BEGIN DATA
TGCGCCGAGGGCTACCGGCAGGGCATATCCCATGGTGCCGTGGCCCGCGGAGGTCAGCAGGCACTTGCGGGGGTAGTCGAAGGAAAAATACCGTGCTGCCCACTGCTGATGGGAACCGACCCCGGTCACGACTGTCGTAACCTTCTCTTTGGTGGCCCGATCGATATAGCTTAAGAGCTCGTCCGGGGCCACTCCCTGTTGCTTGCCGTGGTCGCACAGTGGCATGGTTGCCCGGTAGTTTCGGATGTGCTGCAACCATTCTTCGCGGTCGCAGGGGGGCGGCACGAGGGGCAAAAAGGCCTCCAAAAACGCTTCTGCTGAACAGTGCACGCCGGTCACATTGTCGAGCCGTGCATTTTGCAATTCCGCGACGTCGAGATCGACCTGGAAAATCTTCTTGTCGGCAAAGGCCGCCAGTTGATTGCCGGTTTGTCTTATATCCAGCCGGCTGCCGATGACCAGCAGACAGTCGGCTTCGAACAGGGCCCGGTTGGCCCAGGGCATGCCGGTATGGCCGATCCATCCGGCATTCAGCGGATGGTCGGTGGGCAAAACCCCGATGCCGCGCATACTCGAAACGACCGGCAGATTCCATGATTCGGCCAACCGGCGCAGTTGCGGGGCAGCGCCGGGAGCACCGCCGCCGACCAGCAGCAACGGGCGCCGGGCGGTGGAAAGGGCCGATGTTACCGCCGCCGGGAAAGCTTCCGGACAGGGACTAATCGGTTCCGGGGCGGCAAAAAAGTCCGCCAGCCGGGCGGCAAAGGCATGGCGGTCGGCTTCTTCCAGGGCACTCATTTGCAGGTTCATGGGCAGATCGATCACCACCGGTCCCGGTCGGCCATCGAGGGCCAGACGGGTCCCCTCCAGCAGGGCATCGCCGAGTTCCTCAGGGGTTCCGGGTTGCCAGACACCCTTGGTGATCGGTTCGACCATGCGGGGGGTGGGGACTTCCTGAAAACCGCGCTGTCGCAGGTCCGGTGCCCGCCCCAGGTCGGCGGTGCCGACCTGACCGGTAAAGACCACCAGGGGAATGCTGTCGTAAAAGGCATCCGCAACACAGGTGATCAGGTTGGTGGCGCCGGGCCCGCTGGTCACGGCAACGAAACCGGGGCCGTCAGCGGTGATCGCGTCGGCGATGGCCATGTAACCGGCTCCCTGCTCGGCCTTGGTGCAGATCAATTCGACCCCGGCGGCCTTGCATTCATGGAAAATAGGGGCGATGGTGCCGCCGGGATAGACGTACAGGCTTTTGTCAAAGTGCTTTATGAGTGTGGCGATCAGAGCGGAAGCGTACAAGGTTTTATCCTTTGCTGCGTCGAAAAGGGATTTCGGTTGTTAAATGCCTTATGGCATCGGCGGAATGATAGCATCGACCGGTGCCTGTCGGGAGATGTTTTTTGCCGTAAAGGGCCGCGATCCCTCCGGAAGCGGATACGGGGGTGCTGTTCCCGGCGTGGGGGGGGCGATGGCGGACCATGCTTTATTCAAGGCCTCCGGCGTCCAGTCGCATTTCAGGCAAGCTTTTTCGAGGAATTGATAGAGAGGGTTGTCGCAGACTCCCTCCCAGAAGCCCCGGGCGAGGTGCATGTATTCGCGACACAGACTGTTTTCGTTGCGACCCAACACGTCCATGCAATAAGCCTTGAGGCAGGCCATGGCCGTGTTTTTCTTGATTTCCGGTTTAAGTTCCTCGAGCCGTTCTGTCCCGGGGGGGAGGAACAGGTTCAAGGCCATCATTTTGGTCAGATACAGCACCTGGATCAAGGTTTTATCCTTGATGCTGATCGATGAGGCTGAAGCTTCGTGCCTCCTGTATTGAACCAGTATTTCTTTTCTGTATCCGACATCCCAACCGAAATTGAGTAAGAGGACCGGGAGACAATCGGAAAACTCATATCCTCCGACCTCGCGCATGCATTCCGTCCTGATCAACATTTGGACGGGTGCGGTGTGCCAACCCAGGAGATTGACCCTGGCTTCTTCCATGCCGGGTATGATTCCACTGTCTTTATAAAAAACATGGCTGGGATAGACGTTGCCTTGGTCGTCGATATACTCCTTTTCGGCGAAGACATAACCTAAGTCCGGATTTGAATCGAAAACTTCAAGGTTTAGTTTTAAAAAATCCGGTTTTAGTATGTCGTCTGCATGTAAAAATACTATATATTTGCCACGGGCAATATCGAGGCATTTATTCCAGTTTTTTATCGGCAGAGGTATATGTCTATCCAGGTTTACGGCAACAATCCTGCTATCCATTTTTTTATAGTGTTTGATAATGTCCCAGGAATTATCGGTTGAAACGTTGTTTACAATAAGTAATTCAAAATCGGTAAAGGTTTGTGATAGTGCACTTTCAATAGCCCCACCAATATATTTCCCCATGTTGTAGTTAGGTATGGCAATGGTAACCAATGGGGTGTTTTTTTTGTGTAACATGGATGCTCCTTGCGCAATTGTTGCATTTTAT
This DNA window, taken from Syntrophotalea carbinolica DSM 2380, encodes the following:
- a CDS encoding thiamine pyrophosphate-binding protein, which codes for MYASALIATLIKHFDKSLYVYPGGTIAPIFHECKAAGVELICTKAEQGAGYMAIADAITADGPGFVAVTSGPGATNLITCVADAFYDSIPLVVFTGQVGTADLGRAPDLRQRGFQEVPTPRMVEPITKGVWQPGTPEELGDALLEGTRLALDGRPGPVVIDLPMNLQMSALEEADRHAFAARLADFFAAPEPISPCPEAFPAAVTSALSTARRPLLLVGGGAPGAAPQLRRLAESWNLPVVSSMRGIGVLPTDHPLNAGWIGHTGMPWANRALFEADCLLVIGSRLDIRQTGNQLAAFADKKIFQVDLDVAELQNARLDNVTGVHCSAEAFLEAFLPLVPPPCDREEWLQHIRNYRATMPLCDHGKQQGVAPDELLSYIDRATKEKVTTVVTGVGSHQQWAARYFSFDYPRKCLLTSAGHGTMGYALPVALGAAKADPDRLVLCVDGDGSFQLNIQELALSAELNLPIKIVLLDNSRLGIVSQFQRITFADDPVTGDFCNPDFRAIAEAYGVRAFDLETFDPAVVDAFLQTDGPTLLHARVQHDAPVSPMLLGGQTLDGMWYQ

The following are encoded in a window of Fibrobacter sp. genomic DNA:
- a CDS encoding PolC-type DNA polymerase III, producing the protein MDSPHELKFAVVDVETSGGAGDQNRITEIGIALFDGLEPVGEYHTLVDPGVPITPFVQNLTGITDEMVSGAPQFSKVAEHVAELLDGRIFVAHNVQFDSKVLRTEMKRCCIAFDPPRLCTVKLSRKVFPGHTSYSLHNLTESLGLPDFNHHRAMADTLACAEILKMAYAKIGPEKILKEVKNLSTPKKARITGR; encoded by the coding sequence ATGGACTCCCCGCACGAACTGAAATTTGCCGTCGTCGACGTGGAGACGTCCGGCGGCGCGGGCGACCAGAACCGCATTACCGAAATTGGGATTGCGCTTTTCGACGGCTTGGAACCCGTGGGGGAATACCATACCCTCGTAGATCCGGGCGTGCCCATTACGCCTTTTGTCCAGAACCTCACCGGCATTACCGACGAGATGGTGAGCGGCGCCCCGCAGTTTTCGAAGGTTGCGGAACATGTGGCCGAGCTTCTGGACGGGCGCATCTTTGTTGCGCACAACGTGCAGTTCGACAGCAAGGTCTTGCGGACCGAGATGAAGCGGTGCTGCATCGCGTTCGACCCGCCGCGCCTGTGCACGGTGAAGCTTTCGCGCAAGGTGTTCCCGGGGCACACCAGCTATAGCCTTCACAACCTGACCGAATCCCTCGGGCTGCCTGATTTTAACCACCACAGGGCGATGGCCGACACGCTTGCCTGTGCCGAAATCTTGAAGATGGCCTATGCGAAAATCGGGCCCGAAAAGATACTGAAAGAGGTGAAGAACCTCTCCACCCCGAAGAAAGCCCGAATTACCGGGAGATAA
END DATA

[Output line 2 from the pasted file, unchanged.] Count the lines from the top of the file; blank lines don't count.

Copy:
This DNA window, taken from Syntrophotalea carbinolica DSM 2380, encodes the following: